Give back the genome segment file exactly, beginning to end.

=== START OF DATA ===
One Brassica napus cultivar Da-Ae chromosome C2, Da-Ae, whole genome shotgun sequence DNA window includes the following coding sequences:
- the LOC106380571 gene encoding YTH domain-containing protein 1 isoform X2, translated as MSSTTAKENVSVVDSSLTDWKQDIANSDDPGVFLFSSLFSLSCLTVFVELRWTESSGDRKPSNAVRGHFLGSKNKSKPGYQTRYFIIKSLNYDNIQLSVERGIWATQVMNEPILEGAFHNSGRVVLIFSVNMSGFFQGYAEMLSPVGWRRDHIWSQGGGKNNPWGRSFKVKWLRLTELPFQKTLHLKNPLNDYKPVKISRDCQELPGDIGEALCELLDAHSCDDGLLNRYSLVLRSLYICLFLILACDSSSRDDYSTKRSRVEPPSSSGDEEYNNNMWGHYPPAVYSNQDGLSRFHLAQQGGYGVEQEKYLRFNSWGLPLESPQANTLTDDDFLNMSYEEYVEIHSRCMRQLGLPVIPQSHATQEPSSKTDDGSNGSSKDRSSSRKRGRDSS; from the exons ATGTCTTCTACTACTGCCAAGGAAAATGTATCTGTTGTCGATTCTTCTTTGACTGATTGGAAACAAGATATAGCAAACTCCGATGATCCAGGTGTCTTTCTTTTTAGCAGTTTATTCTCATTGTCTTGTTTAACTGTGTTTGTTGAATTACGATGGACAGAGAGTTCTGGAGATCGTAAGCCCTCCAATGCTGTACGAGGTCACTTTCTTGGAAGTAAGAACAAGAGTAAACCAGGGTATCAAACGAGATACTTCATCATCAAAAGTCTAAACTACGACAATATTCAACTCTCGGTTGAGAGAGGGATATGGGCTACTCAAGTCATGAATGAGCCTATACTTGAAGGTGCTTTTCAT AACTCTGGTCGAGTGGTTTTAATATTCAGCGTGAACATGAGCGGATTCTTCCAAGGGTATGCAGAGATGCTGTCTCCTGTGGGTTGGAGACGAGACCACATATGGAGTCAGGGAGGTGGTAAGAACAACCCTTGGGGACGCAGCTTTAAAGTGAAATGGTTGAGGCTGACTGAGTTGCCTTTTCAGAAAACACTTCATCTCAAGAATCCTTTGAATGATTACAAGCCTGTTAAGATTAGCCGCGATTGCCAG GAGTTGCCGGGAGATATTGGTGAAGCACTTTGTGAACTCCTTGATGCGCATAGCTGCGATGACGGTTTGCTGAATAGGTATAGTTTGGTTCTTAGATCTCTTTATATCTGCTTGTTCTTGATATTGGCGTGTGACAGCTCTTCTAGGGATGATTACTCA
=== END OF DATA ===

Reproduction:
One Brassica napus cultivar Da-Ae chromosome C2, Da-Ae, whole genome shotgun sequence DNA window includes the following coding sequences:
- the LOC106380571 gene encoding YTH domain-containing protein 1 isoform X2, translated as MSSTTAKENVSVVDSSLTDWKQDIANSDDPGVFLFSSLFSLSCLTVFVELRWTESSGDRKPSNAVRGHFLGSKNKSKPGYQTRYFIIKSLNYDNIQLSVERGIWATQVMNEPILEGAFHNSGRVVLIFSVNMSGFFQGYAEMLSPVGWRRDHIWSQGGGKNNPWGRSFKVKWLRLTELPFQKTLHLKNPLNDYKPVKISRDCQELPGDIGEALCELLDAHSCDDGLLNRYSLVLRSLYICLFLILACDSSSRDDYSTKRSRVEPPSSSGDEEYNNNMWGHYPPAVYSNQDGLSRFHLAQQGGYGVEQEKYLRFNSWGLPLESPQANTLTDDDFLNMSYEEYVEIHSRCMRQLGLPVIPQSHATQEPSSKTDDGSNGSSKDRSSSRKRGRDSS; from the exons ATGTCTTCTACTACTGCCAAGGAAAATGTATCTGTTGTCGATTCTTCTTTGACTGATTGGAAACAAGATATAGCAAACTCCGATGATCCAGGTGTCTTTCTTTTTAGCAGTTTATTCTCATTGTCTTGTTTAACTGTGTTTGTTGAATTACGATGGACAGAGAGTTCTGGAGATCGTAAGCCCTCCAATGCTGTACGAGGTCACTTTCTTGGAAGTAAGAACAAGAGTAAACCAGGGTATCAAACGAGATACTTCATCATCAAAAGTCTAAACTACGACAATATTCAACTCTCGGTTGAGAGAGGGATATGGGCTACTCAAGTCATGAATGAGCCTATACTTGAAGGTGCTTTTCAT AACTCTGGTCGAGTGGTTTTAATATTCAGCGTGAACATGAGCGGATTCTTCCAAGGGTATGCAGAGATGCTGTCTCCTGTGGGTTGGAGACGAGACCACATATGGAGTCAGGGAGGTGGTAAGAACAACCCTTGGGGACGCAGCTTTAAAGTGAAATGGTTGAGGCTGACTGAGTTGCCTTTTCAGAAAACACTTCATCTCAAGAATCCTTTGAATGATTACAAGCCTGTTAAGATTAGCCGCGATTGCCAG GAGTTGCCGGGAGATATTGGTGAAGCACTTTGTGAACTCCTTGATGCGCATAGCTGCGATGACGGTTTGCTGAATAGGTATAGTTTGGTTCTTAGATCTCTTTATATCTGCTTGTTCTTGATATTGGCGTGTGACAGCTCTTCTAGGGATGATTACTCA